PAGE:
"HW0" - End-to-end systems abstraction
This 3-page writeup is due Wednesday, January 26 by 11AM CST. This assignment is graded for completion only. I will not evaluate it for correctness.
In this course, we will read and discuss research papers and tools used in
cybersecurity. In particular, roughly half the readings as well as the
homework assignments deal with what I refer to as "systems programming" —
a broad term encompassing concepts like operating systems, C/C++ programming, x86 and ARM
assembly, networking protocols, bash scripting, and organizing multiple software components.
However, there are no prerequisites for this course. I will
happily teach you required foundational materials if you are less familiar with
these concepts. To that end, the purpose of this starter assignment
is to help me understand your level of preparation with respect to systems
programming topics. While I ask that you do your best on this
writeup, I will grade it very leniently; you will receive full credit if you
turn in a complete writeup.
Scenario: Google Search
Imagine you pull up google.com and type "cybersecurity" in the search bar. You'd see something like this, right?
Now, when you hit enter, the results show up.
Sounds simple, right? In this assignment, consider all of the steps that take place between the time that you hit enter and the time that the search results are rendered in the browser.
Task: 3-page writeup
Conducting a search query is quite an involved process. You must prepare a writeup no longer than 3 pages submitted as a PDF file in which you discuss each step in the scenario described above. You can use the 3 pages however you like — it could be double-spaced paragraphs, bulleted lists, or diagrams.
This is an intentionally open-ended assignment. You must decide what topics you think are most relevant in conducting a search query, and you must decide how most effectively to communicate the steps in the search query process.
Potential discussion points
This is not an exhaustive list, but you might describe some of the following topics:
- Physical signals and USB peripherals — how does that Enter key work?
- Computer organization and interrupts — how does I/O get handled by the computer hardware?
- Precise exception handling — how does the CPU handle the keyboard interrupt when Enter is pressed?
- Kernel vs. Userspace — keystrokes are handled in the kernel by a device driver. How does that work?
- TCP/IP networking — at some point, the computer must communicate over the Internet. What does the browser do to initiate that communication?
- DNS and the Internet — once networking is possible, how does the browser know to contact Google to conduct the search?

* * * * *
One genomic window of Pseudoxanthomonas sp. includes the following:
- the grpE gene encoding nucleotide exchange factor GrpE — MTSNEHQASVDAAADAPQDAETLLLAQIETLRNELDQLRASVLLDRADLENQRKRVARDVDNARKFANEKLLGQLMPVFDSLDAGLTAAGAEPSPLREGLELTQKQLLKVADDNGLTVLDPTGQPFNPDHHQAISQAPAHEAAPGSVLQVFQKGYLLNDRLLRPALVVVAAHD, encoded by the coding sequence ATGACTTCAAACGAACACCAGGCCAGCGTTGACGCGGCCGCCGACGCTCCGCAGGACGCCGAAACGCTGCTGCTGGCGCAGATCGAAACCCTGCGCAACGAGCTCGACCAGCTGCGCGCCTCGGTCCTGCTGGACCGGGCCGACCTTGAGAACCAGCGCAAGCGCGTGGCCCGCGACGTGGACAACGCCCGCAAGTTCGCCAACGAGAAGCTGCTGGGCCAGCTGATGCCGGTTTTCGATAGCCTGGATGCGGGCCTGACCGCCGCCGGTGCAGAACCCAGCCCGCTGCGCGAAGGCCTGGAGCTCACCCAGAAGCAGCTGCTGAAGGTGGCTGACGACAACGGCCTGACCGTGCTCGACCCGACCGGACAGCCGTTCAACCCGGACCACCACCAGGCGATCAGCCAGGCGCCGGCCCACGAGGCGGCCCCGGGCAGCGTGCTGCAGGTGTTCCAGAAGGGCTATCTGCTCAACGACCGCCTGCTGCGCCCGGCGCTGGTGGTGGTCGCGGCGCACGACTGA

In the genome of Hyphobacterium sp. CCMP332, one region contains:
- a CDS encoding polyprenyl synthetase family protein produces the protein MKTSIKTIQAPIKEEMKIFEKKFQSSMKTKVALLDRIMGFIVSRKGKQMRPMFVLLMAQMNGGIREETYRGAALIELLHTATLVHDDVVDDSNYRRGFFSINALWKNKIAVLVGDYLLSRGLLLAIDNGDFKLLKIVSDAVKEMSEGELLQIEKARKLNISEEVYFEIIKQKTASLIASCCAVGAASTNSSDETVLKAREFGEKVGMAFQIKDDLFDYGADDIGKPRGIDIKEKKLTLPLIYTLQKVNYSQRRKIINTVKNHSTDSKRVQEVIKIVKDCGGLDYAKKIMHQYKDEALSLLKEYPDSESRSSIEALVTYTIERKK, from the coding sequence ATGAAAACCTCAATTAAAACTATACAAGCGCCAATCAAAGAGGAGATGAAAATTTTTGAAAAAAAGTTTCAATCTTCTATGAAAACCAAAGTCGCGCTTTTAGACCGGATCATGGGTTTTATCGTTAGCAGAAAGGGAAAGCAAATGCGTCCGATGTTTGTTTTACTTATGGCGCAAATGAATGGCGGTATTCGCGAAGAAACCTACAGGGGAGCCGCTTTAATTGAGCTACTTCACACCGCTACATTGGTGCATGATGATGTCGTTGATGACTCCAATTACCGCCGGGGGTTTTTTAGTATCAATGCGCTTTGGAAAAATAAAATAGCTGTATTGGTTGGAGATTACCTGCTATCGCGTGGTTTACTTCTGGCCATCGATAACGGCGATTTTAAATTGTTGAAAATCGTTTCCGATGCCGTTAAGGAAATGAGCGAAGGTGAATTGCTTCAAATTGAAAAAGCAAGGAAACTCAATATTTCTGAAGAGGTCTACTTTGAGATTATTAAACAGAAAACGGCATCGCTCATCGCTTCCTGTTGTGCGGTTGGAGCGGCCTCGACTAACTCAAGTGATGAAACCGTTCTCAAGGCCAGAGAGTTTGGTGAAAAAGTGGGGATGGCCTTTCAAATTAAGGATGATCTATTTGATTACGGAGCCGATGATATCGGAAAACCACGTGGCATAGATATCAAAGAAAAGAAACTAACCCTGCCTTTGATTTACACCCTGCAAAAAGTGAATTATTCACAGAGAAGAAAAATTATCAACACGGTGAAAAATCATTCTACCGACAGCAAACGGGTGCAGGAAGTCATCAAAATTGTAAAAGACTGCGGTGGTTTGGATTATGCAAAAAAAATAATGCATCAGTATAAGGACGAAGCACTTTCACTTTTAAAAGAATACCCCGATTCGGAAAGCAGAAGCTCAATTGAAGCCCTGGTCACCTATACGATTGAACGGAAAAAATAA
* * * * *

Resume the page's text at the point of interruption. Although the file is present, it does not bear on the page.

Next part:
- Web servers and sharding — How might a search engine like Google process an incoming search request? How do they handle billions of queries per day?
- Vickrey auctions — How does a service like AdWords work? How do they decide which ad to show and how much to charge?
- Information retrieval — How does the search query get mapped to a set of documents to show? How are they sorted?
- Operating systems and multiprogramming — How does your computer organize multiple running processes? How does it "know" that the Enter key is meant for the browser?
- Window management and compositing — How does the computer render windows on the screen?
You do not have to discuss all of these things (though you are welcome to try!).
Discussion and Goals
I am trying to accomplish two things with this assignment.
First, I want to understand your level of preparation for discussing systems programming topics, as they will be relevant to the research papers we discuss in class.
I will adjust the course content and discussion based upon the level of preparation demonstrated by the class in this assignment.
Second, I want you to demonstrate how effectively you can communicate a complex topic.
Currently, scientific research is communicated primarily through English prose in the form of peer-reviewed publications.
I will use this assignment as a baseline for assessing your skills in articulating nuanced technical detail.
Thus, this assignment is intentionally open-ended — I want you to decide what you think is the best way to communicating this process.
Deliverable and Grading
You must turn in a PDF document that is 3 pages or fewer.
- If you submit anything other than a valid PDF file, you will receive no credit.
- Your submission must have your VUNetID (e.g., leachk2) and your Vanderbilt email (e.g., email@example.com) on each page of your PDF. If you omit these 2 pieces of your identity, you will receive no credit.
- You must describe at least three steps in the search scenario described above. You can pick whatever format you think is most effective to convince an uninterested reader that you know how it works.
- I will grade this leniently. You will receive full credit on this assignment if you submit a complete PDF that describes the scenario above as best you can.
Submissions can be made via the submission system.